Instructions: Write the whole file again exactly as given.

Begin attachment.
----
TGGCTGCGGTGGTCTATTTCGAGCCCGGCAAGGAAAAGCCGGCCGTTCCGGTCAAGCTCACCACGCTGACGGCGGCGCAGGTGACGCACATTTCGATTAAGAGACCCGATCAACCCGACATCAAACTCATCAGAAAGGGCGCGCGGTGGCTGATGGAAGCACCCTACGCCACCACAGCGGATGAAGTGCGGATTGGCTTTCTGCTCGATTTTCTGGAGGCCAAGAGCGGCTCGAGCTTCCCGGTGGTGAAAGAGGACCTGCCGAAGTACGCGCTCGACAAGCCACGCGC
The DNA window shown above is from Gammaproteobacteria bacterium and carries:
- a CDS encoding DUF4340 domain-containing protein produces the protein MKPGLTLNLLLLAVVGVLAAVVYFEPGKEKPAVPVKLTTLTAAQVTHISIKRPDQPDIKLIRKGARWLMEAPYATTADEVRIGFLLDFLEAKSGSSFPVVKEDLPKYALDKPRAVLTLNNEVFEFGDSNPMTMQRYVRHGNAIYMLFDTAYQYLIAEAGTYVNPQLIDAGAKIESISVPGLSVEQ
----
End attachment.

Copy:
TGGCTGCGGTGGTCTATTTCGAGCCCGGCAAGGAAAAGCCGGCCGTTCCGGTCAAGCTCACCACGCTGACGGCGGCGCAGGTGACGCACATTTCGATTAAGAGACCCGATCAACCCGACATCAAACTCATCAGAAAGGGCGCGCGGTGGCTGATGGAAGCACCCTACGCCACCACAGCGGATGAAGTGCGGATTGGCTTTCTGCTCGATTTTCTGGAGGCCAAGAGCGGCTCGAGCTTCCCGGTGGTGAAAGAGGACCTGCCGAAGTACGCGCTCGACAAGCCACGCGC
The DNA window shown above is from Gammaproteobacteria bacterium and carries:
- a CDS encoding DUF4340 domain-containing protein produces the protein MKPGLTLNLLLLAVVGVLAAVVYFEPGKEKPAVPVKLTTLTAAQVTHISIKRPDQPDIKLIRKGARWLMEAPYATTADEVRIGFLLDFLEAKSGSSFPVVKEDLPKYALDKPRAVLTLNNEVFEFGDSNPMTMQRYVRHGNAIYMLFDTAYQYLIAEAGTYVNPQLIDAGAKIESISVPGLSVEQ